Your kids are already tired of their Christmas toys?what will you get them 10 years from now? In the future, your daughter won’t just change Barbie’s clothes, they’ll discuss what to wear together. A Disney dinosaur will tell your kid what life was like 300 million years ago. A character from “Toy Story” will watch the DVD with your kids and tell them how a particular scene was shot. Your children will no longer have any reason to use their imaginations at all.
Within two years, tiny cameras will be embedded in dolls’ eyes so children can see the world from the doll’s point of view. They?ll be able to create or download different personalities and environments for their dolls from the internet. Toys (and therefore your kids) will be tracked by GPS satellites.
“Sam” is being developed by MIT Media Laboratory’s Toys of Tomorrow (TOT). He?s an animated child who only exists digitally, but can interact with real kids. If a child hands him a toy, his sensors recognize it and signal a computer, which generates a digital version of the object so that Sam can ”take” it and play with it in his own world. Sam is a chillingly futuristic playmate for lonely kids?or he could be an excuse for shy or troubled kids not to try to interact with other children. If you?re being bullied at school, you can stay home and play with Sam.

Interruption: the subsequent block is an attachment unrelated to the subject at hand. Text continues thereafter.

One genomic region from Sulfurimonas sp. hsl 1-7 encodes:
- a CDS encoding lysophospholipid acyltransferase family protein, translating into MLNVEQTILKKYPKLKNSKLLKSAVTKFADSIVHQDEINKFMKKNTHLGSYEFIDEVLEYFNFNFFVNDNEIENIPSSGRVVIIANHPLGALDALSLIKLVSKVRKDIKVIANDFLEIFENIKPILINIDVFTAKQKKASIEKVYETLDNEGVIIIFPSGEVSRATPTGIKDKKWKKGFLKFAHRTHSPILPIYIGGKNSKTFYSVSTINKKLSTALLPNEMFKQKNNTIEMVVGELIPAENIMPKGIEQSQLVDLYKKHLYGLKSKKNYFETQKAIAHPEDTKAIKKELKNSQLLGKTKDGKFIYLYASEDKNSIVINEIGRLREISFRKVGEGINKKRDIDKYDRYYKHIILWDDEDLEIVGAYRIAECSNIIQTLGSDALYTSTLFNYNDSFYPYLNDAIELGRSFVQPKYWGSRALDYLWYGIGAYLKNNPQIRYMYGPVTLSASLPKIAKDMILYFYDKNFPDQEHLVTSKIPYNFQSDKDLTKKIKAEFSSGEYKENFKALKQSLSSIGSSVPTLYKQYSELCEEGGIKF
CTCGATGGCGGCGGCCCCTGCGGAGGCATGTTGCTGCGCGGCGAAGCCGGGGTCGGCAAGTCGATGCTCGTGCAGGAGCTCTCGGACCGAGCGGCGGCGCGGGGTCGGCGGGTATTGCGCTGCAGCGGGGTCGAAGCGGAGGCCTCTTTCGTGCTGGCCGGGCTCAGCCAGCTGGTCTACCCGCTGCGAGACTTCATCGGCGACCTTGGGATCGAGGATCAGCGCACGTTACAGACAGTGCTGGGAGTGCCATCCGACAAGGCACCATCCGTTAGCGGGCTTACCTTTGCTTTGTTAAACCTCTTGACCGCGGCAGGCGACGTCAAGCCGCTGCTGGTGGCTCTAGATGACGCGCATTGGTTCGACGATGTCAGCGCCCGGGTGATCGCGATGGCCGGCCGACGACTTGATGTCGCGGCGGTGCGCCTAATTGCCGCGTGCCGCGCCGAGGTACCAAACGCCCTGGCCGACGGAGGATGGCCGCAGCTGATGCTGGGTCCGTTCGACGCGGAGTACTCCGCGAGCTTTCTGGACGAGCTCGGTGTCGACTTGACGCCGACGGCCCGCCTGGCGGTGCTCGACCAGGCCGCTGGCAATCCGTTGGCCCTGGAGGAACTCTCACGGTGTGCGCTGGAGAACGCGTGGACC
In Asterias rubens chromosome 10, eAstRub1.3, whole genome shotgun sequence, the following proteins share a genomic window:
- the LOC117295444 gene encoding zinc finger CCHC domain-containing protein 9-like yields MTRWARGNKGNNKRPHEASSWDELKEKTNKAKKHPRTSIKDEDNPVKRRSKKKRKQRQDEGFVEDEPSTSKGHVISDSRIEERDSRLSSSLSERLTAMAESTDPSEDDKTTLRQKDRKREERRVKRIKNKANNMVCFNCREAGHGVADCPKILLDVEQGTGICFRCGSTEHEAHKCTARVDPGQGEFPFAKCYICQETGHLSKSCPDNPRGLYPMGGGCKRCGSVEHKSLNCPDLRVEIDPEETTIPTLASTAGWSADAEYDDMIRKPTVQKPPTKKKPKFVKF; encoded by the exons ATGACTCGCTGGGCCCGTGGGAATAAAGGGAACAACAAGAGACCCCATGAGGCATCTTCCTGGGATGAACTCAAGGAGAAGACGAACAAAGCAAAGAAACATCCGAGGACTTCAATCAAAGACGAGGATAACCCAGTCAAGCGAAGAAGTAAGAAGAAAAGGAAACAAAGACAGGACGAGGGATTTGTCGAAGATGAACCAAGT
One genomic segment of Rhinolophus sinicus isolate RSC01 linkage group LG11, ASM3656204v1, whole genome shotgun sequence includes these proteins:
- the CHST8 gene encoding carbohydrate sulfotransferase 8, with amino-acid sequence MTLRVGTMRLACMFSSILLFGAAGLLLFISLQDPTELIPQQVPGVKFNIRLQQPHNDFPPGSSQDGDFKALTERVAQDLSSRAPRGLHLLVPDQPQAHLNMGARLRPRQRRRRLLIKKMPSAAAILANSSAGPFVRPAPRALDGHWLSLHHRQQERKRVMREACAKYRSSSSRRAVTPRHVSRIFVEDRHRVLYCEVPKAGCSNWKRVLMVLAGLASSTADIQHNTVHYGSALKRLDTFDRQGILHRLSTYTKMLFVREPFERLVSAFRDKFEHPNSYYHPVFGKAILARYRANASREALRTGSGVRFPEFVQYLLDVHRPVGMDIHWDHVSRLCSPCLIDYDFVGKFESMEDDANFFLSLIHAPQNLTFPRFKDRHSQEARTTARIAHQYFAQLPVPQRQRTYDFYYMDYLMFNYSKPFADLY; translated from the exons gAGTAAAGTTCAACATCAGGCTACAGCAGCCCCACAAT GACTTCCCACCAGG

These toys can also be made to subtly push specific products. ”If Barbie links directly to the Mattel HQ, a little girl might be influenced into bugging her parents into buying new products. That’s much more insidious than television,” says futurist Ian Pearson. ”Once you begin to open the play of children to manufacturers or their alliances, then the child’s [virtual] confidant stops being an independent friend and starts becoming McDonald’s, or whoever’s, sales representative.” Information about kids? play habits could be gathered by the toys while they play with them, then fed back to advertisers.
It’s bad enough that kids, under the influence of television, now demand brand-name toys at younger and younger ages. In the future, the toys themselves will be able to influence our kids? minds and create obedient new consumers.
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